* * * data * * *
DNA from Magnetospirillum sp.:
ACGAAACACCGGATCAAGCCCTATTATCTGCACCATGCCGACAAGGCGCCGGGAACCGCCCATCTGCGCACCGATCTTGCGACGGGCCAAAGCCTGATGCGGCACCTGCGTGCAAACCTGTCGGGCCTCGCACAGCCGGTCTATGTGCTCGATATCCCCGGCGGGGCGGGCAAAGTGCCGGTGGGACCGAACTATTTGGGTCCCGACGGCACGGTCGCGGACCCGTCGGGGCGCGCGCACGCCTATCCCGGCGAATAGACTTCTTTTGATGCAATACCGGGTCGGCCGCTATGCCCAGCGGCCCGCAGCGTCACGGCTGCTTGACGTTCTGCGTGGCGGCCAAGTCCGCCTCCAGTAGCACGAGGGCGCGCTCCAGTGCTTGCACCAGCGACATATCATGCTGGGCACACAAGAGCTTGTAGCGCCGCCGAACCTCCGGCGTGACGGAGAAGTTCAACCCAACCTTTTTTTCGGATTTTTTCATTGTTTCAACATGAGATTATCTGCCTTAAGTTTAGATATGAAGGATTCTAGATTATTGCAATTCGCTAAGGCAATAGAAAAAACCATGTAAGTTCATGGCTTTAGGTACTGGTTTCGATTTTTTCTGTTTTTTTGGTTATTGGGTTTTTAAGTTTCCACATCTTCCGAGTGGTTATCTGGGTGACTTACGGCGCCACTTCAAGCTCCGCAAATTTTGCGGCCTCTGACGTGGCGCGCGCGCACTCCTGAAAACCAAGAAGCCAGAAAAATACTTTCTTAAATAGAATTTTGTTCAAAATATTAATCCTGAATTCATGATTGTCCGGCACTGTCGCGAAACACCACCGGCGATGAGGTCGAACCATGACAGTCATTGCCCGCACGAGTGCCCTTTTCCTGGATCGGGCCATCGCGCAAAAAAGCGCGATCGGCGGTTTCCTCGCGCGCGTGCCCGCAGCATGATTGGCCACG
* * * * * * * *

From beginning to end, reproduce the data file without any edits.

DNA from Magnetospirillum sp.:
ACGAAACACCGGATCAAGCCCTATTATCTGCACCATGCCGACAAGGCGCCGGGAACCGCCCATCTGCGCACCGATCTTGCGACGGGCCAAAGCCTGATGCGGCACCTGCGTGCAAACCTGTCGGGCCTCGCACAGCCGGTCTATGTGCTCGATATCCCCGGCGGGGCGGGCAAAGTGCCGGTGGGACCGAACTATTTGGGTCCCGACGGCACGGTCGCGGACCCGTCGGGGCGCGCGCACGCCTATCCCGGCGAATAGACTTCTTTTGATGCAATACCGGGTCGGCCGCTATGCCCAGCGGCCCGCAGCGTCACGGCTGCTTGACGTTCTGCGTGGCGGCCAAGTCCGCCTCCAGTAGCACGAGGGCGCGCTCCAGTGCTTGCACCAGCGACATATCATGCTGGGCACACAAGAGCTTGTAGCGCCGCCGAACCTCCGGCGTGACGGAGAAGTTCAACCCAACCTTTTTTTCGGATTTTTTCATTGTTTCAACATGAGATTATCTGCCTTAAGTTTAGATATGAAGGATTCTAGATTATTGCAATTCGCTAAGGCAATAGAAAAAACCATGTAAGTTCATGGCTTTAGGTACTGGTTTCGATTTTTTCTGTTTTTTTGGTTATTGGGTTTTTAAGTTTCCACATCTTCCGAGTGGTTATCTGGGTGACTTACGGCGCCACTTCAAGCTCCGCAAATTTTGCGGCCTCTGACGTGGCGCGCGCGCACTCCTGAAAACCAAGAAGCCAGAAAAATACTTTCTTAAATAGAATTTTGTTCAAAATATTAATCCTGAATTCATGATTGTCCGGCACTGTCGCGAAACACCACCGGCGATGAGGTCGAACCATGACAGTCATTGCCCGCACGAGTGCCCTTTTCCTGGATCGGGCCATCGCGCAAAAAAGCGCGATCGGCGGTTTCCTCGCGCGCGTGCCCGCAGCATGATTGGCCACG